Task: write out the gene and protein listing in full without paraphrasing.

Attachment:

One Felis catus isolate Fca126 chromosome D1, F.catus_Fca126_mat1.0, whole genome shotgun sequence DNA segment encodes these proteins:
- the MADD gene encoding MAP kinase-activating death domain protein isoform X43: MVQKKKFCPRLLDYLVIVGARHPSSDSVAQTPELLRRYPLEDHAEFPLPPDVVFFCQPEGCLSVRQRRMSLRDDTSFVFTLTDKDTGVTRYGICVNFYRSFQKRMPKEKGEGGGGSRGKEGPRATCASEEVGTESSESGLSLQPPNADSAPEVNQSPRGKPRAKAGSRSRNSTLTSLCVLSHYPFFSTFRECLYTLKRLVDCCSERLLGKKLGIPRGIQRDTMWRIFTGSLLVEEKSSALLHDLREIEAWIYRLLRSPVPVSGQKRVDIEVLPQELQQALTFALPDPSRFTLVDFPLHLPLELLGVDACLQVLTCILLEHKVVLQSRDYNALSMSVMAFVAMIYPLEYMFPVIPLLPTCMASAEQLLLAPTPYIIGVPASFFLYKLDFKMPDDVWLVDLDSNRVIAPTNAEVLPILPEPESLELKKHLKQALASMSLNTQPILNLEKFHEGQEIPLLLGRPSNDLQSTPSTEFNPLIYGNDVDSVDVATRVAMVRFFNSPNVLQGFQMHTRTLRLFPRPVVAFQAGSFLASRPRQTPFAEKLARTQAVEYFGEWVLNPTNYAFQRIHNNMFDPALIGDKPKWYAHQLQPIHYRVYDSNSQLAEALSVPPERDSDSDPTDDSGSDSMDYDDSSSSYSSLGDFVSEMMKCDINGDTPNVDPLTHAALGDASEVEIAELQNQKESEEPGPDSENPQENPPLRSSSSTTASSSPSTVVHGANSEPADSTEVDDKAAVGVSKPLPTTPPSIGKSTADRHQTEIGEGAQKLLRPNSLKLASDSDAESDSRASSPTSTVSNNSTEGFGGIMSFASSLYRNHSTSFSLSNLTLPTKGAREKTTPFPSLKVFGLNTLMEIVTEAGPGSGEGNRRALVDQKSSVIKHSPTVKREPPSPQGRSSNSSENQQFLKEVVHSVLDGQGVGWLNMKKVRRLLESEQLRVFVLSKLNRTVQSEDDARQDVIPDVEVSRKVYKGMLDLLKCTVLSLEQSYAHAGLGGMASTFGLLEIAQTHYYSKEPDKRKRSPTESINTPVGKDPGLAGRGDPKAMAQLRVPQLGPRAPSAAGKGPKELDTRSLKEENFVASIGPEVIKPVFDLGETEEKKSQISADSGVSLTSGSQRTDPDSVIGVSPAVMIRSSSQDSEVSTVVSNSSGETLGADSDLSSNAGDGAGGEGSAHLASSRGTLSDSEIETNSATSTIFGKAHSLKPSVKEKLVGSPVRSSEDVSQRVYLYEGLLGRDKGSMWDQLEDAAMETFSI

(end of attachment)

One Felis catus isolate Fca126 chromosome D1, F.catus_Fca126_mat1.0, whole genome shotgun sequence DNA segment encodes these proteins:
- the MADD gene encoding MAP kinase-activating death domain protein isoform X43: MVQKKKFCPRLLDYLVIVGARHPSSDSVAQTPELLRRYPLEDHAEFPLPPDVVFFCQPEGCLSVRQRRMSLRDDTSFVFTLTDKDTGVTRYGICVNFYRSFQKRMPKEKGEGGGGSRGKEGPRATCASEEVGTESSESGLSLQPPNADSAPEVNQSPRGKPRAKAGSRSRNSTLTSLCVLSHYPFFSTFRECLYTLKRLVDCCSERLLGKKLGIPRGIQRDTMWRIFTGSLLVEEKSSALLHDLREIEAWIYRLLRSPVPVSGQKRVDIEVLPQELQQALTFALPDPSRFTLVDFPLHLPLELLGVDACLQVLTCILLEHKVVLQSRDYNALSMSVMAFVAMIYPLEYMFPVIPLLPTCMASAEQLLLAPTPYIIGVPASFFLYKLDFKMPDDVWLVDLDSNRVIAPTNAEVLPILPEPESLELKKHLKQALASMSLNTQPILNLEKFHEGQEIPLLLGRPSNDLQSTPSTEFNPLIYGNDVDSVDVATRVAMVRFFNSPNVLQGFQMHTRTLRLFPRPVVAFQAGSFLASRPRQTPFAEKLARTQAVEYFGEWVLNPTNYAFQRIHNNMFDPALIGDKPKWYAHQLQPIHYRVYDSNSQLAEALSVPPERDSDSDPTDDSGSDSMDYDDSSSSYSSLGDFVSEMMKCDINGDTPNVDPLTHAALGDASEVEIAELQNQKESEEPGPDSENPQENPPLRSSSSTTASSSPSTVVHGANSEPADSTEVDDKAAVGVSKPLPTTPPSIGKSTADRHQTEIGEGAQKLLRPNSLKLASDSDAESDSRASSPTSTVSNNSTEGFGGIMSFASSLYRNHSTSFSLSNLTLPTKGAREKTTPFPSLKVFGLNTLMEIVTEAGPGSGEGNRRALVDQKSSVIKHSPTVKREPPSPQGRSSNSSENQQFLKEVVHSVLDGQGVGWLNMKKVRRLLESEQLRVFVLSKLNRTVQSEDDARQDVIPDVEVSRKVYKGMLDLLKCTVLSLEQSYAHAGLGGMASTFGLLEIAQTHYYSKEPDKRKRSPTESINTPVGKDPGLAGRGDPKAMAQLRVPQLGPRAPSAAGKGPKELDTRSLKEENFVASIGPEVIKPVFDLGETEEKKSQISADSGVSLTSGSQRTDPDSVIGVSPAVMIRSSSQDSEVSTVVSNSSGETLGADSDLSSNAGDGAGGEGSAHLASSRGTLSDSEIETNSATSTIFGKAHSLKPSVKEKLVGSPVRSSEDVSQRVYLYEGLLGRDKGSMWDQLEDAAMETFSI